The researchers then compared the genes in the liver cells of the two groups of cirrhotic rats and found unusually low activity levels of the genes that control proteins which play a central role in liver cell function, the most important being a factor called HNF4.

In the new paper, they showed that restoring production of HNF4 by gene therapy reboots the liver cells to normal function. The team first showed this in lab tests and then in rats with liver failure.

“We were pleased to see that the animals got better almost immediately. Remarkably, our tests indicated that it wasn’t stem cells, regeneration or growth of new liver cells that caused improvement. Instead, the diseased cells had healed,” Dr. Fox said. “It seems that in at least some forms of cirrhosis, chronic injury reprograms the liver cells to shut down HNF4 production, a dysfunction that eventually causes liver failure.”

HNF4 gene therapy provided unique insight into the cause of liver failure and has significant potential for human therapy, but the investigators are now looking for other gene targets to develop simpler therapies, such as drugs that block the pathways that mediate failure. The team also is confirming their results with human liver cells.

Co-investigators include Alejandro Soto-Gutierrez, M.D., Ph.D., Joseph Locker, M.D., Ph.D., and other researchers from Children’s Hospital, Pitt School of Medicine and the McGowan Institute; Kyoto Prefectural University of Medicine, Japan; and the University of Pennsylvania.

The project was funded by National Institutes of Health grants DK48794, DK099320 and DK099257, as well as grants from the U.S. Department of Defense.

Pediatric Rehabilitation Chief Asked to Participate in CDC, AAP Activities

PITTSBURGH, March 5, 2015 – Amy Houtrow, MD, PhD, MPH, chief, Division of Pediatric Rehabilitation Medicine and a member of the Brain Care Institute at Children’s Hospital of Pittsburgh of UPMC, recently was invited by the Centers for Disease Control and Prevention (CDC) to participate in its National Center on Birth Defects and Developmental Disabilities (NCBDDD) and the Division of Human Development and Disability. Selected for her expertise in the area of disability and health, Dr. Houtrow also serves as associate professor and vice chair in the Department of Physical Medicine and Rehabilitation at the University of Pittsburgh. The group’s goal is to develop concrete recommendations to inform a current and innovative Disability and Health Branch roadmap over the next decade.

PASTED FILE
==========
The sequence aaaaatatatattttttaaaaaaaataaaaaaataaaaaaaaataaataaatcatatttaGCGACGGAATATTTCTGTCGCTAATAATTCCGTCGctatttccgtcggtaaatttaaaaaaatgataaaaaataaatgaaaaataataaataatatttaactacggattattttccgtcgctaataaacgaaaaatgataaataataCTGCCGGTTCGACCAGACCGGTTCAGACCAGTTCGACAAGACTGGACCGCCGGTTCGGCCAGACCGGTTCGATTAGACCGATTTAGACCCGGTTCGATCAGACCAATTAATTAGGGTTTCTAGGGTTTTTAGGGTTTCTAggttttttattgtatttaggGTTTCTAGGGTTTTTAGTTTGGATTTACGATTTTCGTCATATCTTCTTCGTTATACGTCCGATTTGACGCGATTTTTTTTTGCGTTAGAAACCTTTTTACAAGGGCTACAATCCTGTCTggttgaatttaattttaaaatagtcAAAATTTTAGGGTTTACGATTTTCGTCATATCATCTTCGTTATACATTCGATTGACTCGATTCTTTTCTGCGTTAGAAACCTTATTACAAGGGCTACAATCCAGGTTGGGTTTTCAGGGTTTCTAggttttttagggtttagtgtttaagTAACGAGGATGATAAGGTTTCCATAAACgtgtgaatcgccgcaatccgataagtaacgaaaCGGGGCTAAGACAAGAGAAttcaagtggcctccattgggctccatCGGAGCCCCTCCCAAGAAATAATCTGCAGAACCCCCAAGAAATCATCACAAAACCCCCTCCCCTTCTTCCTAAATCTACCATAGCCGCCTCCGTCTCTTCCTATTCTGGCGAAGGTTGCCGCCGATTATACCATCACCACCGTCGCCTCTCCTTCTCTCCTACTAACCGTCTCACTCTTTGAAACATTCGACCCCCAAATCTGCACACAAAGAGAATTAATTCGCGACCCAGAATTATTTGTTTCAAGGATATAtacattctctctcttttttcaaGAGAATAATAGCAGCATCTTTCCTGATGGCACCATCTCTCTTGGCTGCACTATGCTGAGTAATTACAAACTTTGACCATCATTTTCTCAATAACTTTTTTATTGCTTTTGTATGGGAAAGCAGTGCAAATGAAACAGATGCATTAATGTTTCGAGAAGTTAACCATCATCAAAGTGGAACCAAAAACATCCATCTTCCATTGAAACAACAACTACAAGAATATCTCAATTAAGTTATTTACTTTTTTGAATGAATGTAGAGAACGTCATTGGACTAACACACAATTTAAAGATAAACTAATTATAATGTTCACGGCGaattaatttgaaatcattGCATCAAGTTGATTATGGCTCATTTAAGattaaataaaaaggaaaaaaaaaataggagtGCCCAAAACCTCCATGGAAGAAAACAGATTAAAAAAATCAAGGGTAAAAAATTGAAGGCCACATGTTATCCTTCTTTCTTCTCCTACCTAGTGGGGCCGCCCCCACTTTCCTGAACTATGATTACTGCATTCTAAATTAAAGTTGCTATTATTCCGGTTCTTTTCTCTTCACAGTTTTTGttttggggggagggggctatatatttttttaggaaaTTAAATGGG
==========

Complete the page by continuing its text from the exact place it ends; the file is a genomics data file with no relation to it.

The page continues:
Dr. Houtrow also has been asked to serve on the American Academy of Pediatrics (AAP) National Conference & Exhibition Planning Group, a cross-section of more than two dozen practicing pediatricians, medical, and surgical pediatric subspecialists. The group reviews and accepts approximately 350 sessions — out of more than 500 proposals — that comprise the conference program.

Pitt Study Finds Popular YouTube Videos Drown Viewers with Positive Portrayals of Drunkenness

PITTSBURGH, Feb. 20, 2015 – The 70 most popular videos depicting drunkenness on YouTube account for more than 330 million views, with little portrayal of the negative outcomes of excessive alcohol consumption, according to an analysis led by the University of Pittsburgh Center for Research on Media, Technology, and Health (CRMTH).

The popularity of such videos on YouTube could be an opportunity for public health interventions aimed at educating teenagers and young adults of the negative consequences of intoxication, the researchers suggest in an article published in today’s issue of the journal Alcoholism: Clinical and Experimental Research.

“There has been little research examining Internet-based, alcohol-related messaging,” said lead author Brian A. Primack, M.D., Ph.D., director of CRMTH and assistant vice chancellor for health and society in Pitt’s Schools of the Health Sciences. “While we know that some viewers may be savvy enough to skeptically view music videos or advertisements portraying intoxication as fun, those same viewers may be less cynical when viewing user-generated YouTube videos portraying humorous and socially rewarding escapades of a group of intoxicated peers.”

Dr. Primack’s team mined YouTube for five terms synonymous with alcohol intoxication – drunk, buzzed, hammered, tipsy and trashed – winnowing their findings down to the most relevant.

There were a total of 333,246,875 views for all 70 videos combined.

  • Humor was juxtaposed with alcohol use in 79 percent of the videos.